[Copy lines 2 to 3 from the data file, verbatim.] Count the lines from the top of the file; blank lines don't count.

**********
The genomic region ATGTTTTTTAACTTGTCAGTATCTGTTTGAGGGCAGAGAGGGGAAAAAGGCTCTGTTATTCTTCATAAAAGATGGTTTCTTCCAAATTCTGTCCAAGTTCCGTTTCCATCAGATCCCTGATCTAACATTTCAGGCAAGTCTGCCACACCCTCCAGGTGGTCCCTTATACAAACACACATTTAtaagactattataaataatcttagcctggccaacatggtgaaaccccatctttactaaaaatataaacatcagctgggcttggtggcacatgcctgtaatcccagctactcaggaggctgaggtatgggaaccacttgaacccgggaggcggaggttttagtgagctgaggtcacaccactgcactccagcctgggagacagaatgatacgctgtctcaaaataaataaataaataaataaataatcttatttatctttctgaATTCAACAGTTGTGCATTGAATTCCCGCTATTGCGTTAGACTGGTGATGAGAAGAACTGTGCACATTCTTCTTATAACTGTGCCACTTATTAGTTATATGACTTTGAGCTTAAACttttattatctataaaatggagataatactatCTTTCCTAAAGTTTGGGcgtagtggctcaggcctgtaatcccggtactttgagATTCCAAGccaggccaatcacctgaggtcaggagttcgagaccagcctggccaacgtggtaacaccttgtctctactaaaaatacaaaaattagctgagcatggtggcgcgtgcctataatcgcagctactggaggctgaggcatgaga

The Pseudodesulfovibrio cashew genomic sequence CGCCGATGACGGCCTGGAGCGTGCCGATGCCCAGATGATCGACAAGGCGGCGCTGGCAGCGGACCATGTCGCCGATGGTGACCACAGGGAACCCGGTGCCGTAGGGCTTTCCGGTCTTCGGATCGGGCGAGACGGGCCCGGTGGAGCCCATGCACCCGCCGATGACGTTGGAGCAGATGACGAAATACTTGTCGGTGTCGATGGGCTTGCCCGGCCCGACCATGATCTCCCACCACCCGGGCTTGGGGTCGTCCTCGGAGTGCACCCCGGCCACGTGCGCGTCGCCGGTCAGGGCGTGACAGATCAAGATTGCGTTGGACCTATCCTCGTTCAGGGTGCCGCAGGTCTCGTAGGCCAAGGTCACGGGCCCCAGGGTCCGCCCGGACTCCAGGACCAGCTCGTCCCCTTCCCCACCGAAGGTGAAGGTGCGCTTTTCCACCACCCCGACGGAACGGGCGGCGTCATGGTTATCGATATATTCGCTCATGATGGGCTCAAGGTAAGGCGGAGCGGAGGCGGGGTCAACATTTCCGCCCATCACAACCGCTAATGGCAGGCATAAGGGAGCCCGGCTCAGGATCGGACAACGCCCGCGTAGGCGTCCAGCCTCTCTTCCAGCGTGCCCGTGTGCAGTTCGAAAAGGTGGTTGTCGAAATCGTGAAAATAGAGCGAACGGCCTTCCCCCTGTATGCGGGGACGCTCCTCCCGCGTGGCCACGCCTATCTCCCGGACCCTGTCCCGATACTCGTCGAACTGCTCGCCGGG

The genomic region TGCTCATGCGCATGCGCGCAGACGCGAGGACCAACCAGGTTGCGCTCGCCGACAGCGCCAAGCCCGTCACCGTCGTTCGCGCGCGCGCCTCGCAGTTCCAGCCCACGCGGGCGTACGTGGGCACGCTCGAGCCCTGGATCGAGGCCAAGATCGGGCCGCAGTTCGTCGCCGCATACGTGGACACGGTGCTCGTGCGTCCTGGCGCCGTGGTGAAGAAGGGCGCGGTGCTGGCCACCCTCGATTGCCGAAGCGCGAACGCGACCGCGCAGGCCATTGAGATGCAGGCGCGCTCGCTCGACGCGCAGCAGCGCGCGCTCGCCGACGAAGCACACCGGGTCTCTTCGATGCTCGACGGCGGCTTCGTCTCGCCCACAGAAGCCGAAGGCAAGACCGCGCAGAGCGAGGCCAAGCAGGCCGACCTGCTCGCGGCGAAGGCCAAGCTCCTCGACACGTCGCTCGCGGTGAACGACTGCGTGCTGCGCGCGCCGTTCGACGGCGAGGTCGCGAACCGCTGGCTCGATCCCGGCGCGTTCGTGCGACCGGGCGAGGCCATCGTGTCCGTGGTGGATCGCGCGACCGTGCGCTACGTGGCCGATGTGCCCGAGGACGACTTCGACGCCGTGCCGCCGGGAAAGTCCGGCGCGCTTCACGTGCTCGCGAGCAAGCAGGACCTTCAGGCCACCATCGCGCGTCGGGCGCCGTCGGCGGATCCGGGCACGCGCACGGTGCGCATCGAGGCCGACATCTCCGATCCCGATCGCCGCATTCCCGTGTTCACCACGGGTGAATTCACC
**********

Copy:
The Pseudodesulfovibrio cashew genomic sequence CGCCGATGACGGCCTGGAGCGTGCCGATGCCCAGATGATCGACAAGGCGGCGCTGGCAGCGGACCATGTCGCCGATGGTGACCACAGGGAACCCGGTGCCGTAGGGCTTTCCGGTCTTCGGATCGGGCGAGACGGGCCCGGTGGAGCCCATGCACCCGCCGATGACGTTGGAGCAGATGACGAAATACTTGTCGGTGTCGATGGGCTTGCCCGGCCCGACCATGATCTCCCACCACCCGGGCTTGGGGTCGTCCTCGGAGTGCACCCCGGCCACGTGCGCGTCGCCGGTCAGGGCGTGACAGATCAAGATTGCGTTGGACCTATCCTCGTTCAGGGTGCCGCAGGTCTCGTAGGCCAAGGTCACGGGCCCCAGGGTCCGCCCGGACTCCAGGACCAGCTCGTCCCCTTCCCCACCGAAGGTGAAGGTGCGCTTTTCCACCACCCCGACGGAACGGGCGGCGTCATGGTTATCGATATATTCGCTCATGATGGGCTCAAGGTAAGGCGGAGCGGAGGCGGGGTCAACATTTCCGCCCATCACAACCGCTAATGGCAGGCATAAGGGAGCCCGGCTCAGGATCGGACAACGCCCGCGTAGGCGTCCAGCCTCTCTTCCAGCGTGCCCGTGTGCAGTTCGAAAAGGTGGTTGTCGAAATCGTGAAAATAGAGCGAACGGCCTTCCCCCTGTATGCGGGGACGCTCCTCCCGCGTGGCCACGCCTATCTCCCGGACCCTGTCCCGATACTCGTCGAACTGCTCGCCGGG

The genomic region TGCTCATGCGCATGCGCGCAGACGCGAGGACCAACCAGGTTGCGCTCGCCGACAGCGCCAAGCCCGTCACCGTCGTTCGCGCGCGCGCCTCGCAGTTCCAGCCCACGCGGGCGTACGTGGGCACGCTCGAGCCCTGGATCGAGGCCAAGATCGGGCCGCAGTTCGTCGCCGCATACGTGGACACGGTGCTCGTGCGTCCTGGCGCCGTGGTGAAGAAGGGCGCGGTGCTGGCCACCCTCGATTGCCGAAGCGCGAACGCGACCGCGCAGGCCATTGAGATGCAGGCGCGCTCGCTCGACGCGCAGCAGCGCGCGCTCGCCGACGAAGCACACCGGGTCTCTTCGATGCTCGACGGCGGCTTCGTCTCGCCCACAGAAGCCGAAGGCAAGACCGCGCAGAGCGAGGCCAAGCAGGCCGACCTGCTCGCGGCGAAGGCCAAGCTCCTCGACACGTCGCTCGCGGTGAACGACTGCGTGCTGCGCGCGCCGTTCGACGGCGAGGTCGCGAACCGCTGGCTCGATCCCGGCGCGTTCGTGCGACCGGGCGAGGCCATCGTGTCCGTGGTGGATCGCGCGACCGTGCGCTACGTGGCCGATGTGCCCGAGGACGACTTCGACGCCGTGCCGCCGGGAAAGTCCGGCGCGCTTCACGTGCTCGCGAGCAAGCAGGACCTTCAGGCCACCATCGCGCGTCGGGCGCCGTCGGCGGATCCGGGCACGCGCACGGTGCGCATCGAGGCCGACATCTCCGATCCCGATCGCCGCATTCCCGTGTTCACCACGGGTGAATTCACC